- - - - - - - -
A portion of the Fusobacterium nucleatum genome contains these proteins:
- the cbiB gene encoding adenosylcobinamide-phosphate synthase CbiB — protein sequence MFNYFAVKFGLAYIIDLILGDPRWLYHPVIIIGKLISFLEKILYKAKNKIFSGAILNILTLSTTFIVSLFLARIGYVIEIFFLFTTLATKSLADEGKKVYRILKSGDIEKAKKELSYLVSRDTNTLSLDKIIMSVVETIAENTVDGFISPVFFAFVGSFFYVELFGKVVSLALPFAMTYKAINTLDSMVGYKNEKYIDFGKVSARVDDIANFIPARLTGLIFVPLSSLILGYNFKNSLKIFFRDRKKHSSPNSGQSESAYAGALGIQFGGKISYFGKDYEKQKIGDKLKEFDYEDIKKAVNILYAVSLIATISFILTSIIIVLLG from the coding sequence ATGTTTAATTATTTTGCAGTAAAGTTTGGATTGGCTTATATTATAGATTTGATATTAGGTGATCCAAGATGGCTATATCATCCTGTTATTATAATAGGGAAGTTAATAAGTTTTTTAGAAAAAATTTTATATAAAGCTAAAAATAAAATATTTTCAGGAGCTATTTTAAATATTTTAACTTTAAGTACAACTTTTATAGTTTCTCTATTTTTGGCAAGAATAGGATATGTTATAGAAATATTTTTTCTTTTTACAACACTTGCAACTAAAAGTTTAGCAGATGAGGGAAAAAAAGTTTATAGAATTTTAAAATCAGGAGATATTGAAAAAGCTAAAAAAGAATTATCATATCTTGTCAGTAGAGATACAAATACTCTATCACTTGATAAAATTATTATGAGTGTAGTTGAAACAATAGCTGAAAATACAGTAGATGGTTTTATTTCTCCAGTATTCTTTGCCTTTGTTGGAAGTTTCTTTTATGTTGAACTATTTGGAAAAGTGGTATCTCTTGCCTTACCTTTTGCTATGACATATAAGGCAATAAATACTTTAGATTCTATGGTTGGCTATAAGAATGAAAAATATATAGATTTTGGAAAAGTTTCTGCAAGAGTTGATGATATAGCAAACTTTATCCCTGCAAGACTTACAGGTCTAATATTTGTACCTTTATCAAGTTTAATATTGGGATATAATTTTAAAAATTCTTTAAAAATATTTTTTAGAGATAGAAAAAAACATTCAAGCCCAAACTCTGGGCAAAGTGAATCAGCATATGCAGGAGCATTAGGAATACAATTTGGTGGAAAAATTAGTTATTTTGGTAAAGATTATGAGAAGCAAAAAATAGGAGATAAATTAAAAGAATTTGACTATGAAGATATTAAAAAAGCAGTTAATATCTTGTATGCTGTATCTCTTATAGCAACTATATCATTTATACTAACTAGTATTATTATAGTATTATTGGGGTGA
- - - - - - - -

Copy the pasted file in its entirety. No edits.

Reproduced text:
A portion of the Fusobacterium nucleatum genome contains these proteins:
- the cbiB gene encoding adenosylcobinamide-phosphate synthase CbiB — protein sequence MFNYFAVKFGLAYIIDLILGDPRWLYHPVIIIGKLISFLEKILYKAKNKIFSGAILNILTLSTTFIVSLFLARIGYVIEIFFLFTTLATKSLADEGKKVYRILKSGDIEKAKKELSYLVSRDTNTLSLDKIIMSVVETIAENTVDGFISPVFFAFVGSFFYVELFGKVVSLALPFAMTYKAINTLDSMVGYKNEKYIDFGKVSARVDDIANFIPARLTGLIFVPLSSLILGYNFKNSLKIFFRDRKKHSSPNSGQSESAYAGALGIQFGGKISYFGKDYEKQKIGDKLKEFDYEDIKKAVNILYAVSLIATISFILTSIIIVLLG from the coding sequence ATGTTTAATTATTTTGCAGTAAAGTTTGGATTGGCTTATATTATAGATTTGATATTAGGTGATCCAAGATGGCTATATCATCCTGTTATTATAATAGGGAAGTTAATAAGTTTTTTAGAAAAAATTTTATATAAAGCTAAAAATAAAATATTTTCAGGAGCTATTTTAAATATTTTAACTTTAAGTACAACTTTTATAGTTTCTCTATTTTTGGCAAGAATAGGATATGTTATAGAAATATTTTTTCTTTTTACAACACTTGCAACTAAAAGTTTAGCAGATGAGGGAAAAAAAGTTTATAGAATTTTAAAATCAGGAGATATTGAAAAAGCTAAAAAAGAATTATCATATCTTGTCAGTAGAGATACAAATACTCTATCACTTGATAAAATTATTATGAGTGTAGTTGAAACAATAGCTGAAAATACAGTAGATGGTTTTATTTCTCCAGTATTCTTTGCCTTTGTTGGAAGTTTCTTTTATGTTGAACTATTTGGAAAAGTGGTATCTCTTGCCTTACCTTTTGCTATGACATATAAGGCAATAAATACTTTAGATTCTATGGTTGGCTATAAGAATGAAAAATATATAGATTTTGGAAAAGTTTCTGCAAGAGTTGATGATATAGCAAACTTTATCCCTGCAAGACTTACAGGTCTAATATTTGTACCTTTATCAAGTTTAATATTGGGATATAATTTTAAAAATTCTTTAAAAATATTTTTTAGAGATAGAAAAAAACATTCAAGCCCAAACTCTGGGCAAAGTGAATCAGCATATGCAGGAGCATTAGGAATACAATTTGGTGGAAAAATTAGTTATTTTGGTAAAGATTATGAGAAGCAAAAAATAGGAGATAAATTAAAAGAATTTGACTATGAAGATATTAAAAAAGCAGTTAATATCTTGTATGCTGTATCTCTTATAGCAACTATATCATTTATACTAACTAGTATTATTATAGTATTATTGGGGTGA